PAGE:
Her fellow players would surely be eager to go. At the Sunday session, after their hellbent rendition of the Brahms scherzo, they segued without a break from the fortissimo final chords of that movement to the mysterious introductory section of the finale, a minor-mode Allegro with a touch of a Gypsy dance. Connecting these two movements is a bold interpretive stroke.

“The scherzo has such an odd and abrupt ending,” Ms. Rice said. So plunging right into the slow introduction that follows “seemed like a good idea,” she said. Wanting credit, Mr. Battey said, “It was my idea.” His colleagues laughed and said, “Yeah, yeah.”

As the session ended, the string players packed up their instruments and took places around the coffee table for their traditional postrehearsal reward: white wine and cheese. As they chatted, Ms. Rice’s friends spoke of how touched they had been to be invited to her swearing-in as secretary of state and to her 50th-birthday celebration, attended by President and Mrs. Bush.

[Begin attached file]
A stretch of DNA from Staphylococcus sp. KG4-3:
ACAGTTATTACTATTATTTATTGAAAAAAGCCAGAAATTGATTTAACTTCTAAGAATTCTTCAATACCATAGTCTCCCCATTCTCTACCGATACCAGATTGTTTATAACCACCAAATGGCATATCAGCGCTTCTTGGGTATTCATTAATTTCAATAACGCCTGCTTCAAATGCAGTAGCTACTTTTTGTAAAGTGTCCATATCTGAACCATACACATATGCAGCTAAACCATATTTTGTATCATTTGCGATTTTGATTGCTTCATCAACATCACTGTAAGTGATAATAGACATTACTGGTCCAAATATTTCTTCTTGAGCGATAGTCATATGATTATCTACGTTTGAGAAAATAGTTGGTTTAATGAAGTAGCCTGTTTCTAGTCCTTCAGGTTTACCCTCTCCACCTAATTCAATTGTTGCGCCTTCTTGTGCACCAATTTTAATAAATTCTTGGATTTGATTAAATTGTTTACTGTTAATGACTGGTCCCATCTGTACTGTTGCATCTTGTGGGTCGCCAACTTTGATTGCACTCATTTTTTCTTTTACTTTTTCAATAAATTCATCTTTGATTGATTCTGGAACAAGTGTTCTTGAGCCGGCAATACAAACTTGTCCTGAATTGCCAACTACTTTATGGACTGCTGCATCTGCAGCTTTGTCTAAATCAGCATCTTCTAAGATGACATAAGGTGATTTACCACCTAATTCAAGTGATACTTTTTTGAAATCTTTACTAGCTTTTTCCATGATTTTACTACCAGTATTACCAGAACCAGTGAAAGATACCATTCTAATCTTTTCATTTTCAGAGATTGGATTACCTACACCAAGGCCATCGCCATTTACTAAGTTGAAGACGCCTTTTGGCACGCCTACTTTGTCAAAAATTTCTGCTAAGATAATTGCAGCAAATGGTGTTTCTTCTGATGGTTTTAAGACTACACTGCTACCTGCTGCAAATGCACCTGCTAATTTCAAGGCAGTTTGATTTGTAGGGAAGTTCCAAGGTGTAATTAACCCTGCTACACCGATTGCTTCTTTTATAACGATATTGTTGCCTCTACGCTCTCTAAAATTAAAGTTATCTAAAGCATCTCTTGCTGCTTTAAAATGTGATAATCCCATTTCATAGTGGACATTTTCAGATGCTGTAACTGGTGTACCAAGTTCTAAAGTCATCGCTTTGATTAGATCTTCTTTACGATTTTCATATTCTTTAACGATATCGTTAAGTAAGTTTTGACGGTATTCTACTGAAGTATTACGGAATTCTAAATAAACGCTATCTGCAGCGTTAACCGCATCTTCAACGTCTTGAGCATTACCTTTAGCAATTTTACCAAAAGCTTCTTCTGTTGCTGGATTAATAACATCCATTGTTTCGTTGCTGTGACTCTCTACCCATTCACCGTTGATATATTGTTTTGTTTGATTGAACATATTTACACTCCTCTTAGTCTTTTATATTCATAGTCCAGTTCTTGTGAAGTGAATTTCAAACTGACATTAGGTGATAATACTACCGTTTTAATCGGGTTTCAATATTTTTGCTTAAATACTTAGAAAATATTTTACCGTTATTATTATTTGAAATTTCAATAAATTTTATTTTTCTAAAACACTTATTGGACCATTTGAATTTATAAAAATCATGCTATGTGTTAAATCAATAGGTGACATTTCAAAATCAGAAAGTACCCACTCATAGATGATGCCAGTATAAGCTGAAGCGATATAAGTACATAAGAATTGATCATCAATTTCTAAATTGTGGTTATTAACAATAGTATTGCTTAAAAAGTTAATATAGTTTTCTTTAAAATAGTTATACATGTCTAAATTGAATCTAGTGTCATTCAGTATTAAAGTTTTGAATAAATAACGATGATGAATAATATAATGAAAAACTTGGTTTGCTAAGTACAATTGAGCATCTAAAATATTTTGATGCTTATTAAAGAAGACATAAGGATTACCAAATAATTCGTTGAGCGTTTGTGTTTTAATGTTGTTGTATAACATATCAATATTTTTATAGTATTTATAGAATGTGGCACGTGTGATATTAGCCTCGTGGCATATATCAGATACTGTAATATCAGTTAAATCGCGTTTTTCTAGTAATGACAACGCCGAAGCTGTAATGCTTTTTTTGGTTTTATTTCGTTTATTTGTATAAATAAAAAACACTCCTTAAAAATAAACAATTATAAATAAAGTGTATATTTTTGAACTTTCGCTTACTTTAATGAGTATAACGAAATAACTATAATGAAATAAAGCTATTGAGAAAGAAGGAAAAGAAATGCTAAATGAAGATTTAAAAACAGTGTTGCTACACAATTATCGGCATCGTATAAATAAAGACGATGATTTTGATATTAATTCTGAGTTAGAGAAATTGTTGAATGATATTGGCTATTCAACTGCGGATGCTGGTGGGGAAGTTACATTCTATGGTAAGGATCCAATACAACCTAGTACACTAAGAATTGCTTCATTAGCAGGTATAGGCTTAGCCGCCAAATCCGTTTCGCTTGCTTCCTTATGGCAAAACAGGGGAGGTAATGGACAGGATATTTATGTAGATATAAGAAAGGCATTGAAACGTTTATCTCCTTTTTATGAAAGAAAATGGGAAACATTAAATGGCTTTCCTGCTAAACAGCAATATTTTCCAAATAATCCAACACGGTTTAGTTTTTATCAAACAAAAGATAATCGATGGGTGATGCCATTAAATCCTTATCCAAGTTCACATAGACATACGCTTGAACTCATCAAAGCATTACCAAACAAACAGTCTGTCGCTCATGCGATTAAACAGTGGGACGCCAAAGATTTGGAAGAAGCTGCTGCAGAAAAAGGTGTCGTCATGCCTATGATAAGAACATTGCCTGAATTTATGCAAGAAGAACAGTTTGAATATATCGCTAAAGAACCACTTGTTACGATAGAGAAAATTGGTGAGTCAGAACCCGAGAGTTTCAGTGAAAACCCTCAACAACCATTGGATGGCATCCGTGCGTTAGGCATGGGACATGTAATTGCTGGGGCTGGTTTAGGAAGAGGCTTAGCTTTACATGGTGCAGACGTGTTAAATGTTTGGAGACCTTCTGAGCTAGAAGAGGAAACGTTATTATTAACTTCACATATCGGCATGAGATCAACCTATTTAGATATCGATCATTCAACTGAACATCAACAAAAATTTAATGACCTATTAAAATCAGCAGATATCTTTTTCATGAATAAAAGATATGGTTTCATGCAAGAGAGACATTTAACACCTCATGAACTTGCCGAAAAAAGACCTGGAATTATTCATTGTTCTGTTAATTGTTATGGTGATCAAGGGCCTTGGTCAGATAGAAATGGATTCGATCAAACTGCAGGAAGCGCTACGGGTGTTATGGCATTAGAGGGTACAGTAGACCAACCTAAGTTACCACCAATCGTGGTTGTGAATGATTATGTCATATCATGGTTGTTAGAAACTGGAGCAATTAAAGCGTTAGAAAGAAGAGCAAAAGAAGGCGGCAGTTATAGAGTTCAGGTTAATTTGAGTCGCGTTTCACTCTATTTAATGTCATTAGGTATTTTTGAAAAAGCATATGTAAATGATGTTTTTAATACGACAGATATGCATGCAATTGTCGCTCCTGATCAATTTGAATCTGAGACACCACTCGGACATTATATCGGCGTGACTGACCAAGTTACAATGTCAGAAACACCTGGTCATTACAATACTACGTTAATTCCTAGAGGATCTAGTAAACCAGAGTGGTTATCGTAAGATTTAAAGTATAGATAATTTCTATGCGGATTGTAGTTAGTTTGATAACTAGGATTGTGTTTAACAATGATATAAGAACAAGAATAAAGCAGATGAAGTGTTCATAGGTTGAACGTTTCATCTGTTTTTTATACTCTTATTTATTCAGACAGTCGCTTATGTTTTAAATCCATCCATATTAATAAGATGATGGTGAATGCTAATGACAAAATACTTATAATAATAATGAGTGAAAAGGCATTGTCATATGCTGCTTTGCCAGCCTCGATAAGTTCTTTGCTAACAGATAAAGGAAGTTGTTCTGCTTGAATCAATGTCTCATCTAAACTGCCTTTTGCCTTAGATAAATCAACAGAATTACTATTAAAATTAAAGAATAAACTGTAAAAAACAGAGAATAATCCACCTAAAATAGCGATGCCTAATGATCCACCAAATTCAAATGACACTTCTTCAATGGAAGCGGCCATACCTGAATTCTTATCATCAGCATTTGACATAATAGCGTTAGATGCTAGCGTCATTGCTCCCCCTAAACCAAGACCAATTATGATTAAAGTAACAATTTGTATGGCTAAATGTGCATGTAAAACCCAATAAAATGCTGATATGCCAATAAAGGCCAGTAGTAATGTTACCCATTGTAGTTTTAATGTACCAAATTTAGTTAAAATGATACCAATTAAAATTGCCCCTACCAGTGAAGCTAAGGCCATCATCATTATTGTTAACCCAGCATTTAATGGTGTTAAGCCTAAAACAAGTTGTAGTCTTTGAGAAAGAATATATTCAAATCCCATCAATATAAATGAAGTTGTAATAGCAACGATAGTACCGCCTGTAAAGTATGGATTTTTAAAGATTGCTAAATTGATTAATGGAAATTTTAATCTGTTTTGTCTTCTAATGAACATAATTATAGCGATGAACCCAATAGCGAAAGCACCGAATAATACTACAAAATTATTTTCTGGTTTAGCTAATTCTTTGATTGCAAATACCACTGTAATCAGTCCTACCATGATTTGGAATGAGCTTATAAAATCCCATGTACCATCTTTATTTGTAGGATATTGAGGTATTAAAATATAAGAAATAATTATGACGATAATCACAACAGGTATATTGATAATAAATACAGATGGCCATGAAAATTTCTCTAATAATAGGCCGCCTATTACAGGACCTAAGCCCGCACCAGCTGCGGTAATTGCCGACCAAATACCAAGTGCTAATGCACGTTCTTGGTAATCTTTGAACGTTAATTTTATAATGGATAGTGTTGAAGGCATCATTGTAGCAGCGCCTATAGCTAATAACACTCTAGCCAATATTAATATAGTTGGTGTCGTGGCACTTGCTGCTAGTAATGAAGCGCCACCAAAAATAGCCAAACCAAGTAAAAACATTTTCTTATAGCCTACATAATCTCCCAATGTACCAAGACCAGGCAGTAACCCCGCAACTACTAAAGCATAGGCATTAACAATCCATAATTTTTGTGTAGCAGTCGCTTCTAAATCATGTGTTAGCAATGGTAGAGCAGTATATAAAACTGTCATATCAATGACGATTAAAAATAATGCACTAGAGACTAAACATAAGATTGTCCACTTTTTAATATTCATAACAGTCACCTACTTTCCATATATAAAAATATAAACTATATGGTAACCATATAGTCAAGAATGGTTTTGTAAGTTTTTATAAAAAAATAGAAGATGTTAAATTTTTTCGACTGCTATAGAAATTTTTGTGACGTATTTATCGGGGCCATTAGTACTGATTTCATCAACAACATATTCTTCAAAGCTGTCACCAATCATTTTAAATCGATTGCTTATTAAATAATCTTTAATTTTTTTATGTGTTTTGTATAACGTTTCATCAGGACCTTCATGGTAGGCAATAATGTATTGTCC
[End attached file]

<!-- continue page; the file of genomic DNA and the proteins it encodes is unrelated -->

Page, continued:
Ms. Rice, who lives a short walk from the Kennedy Center, said she was looking forward to attending the Washington National Opera’s new production of Wagner’s “Rheingold” when she returned from an overseas trip. In February she took in the Kirov’s production of Puccini’s “Turandot,” when the company visited the capital. She spoke of how impressed she had been by the innovative staging. By the music, too.

“That’s about the only Puccini opera I can take,” she said. A couple of us, led by this Puccini lover, stuck up for him. But Ms. Rice is not alone in her opinion.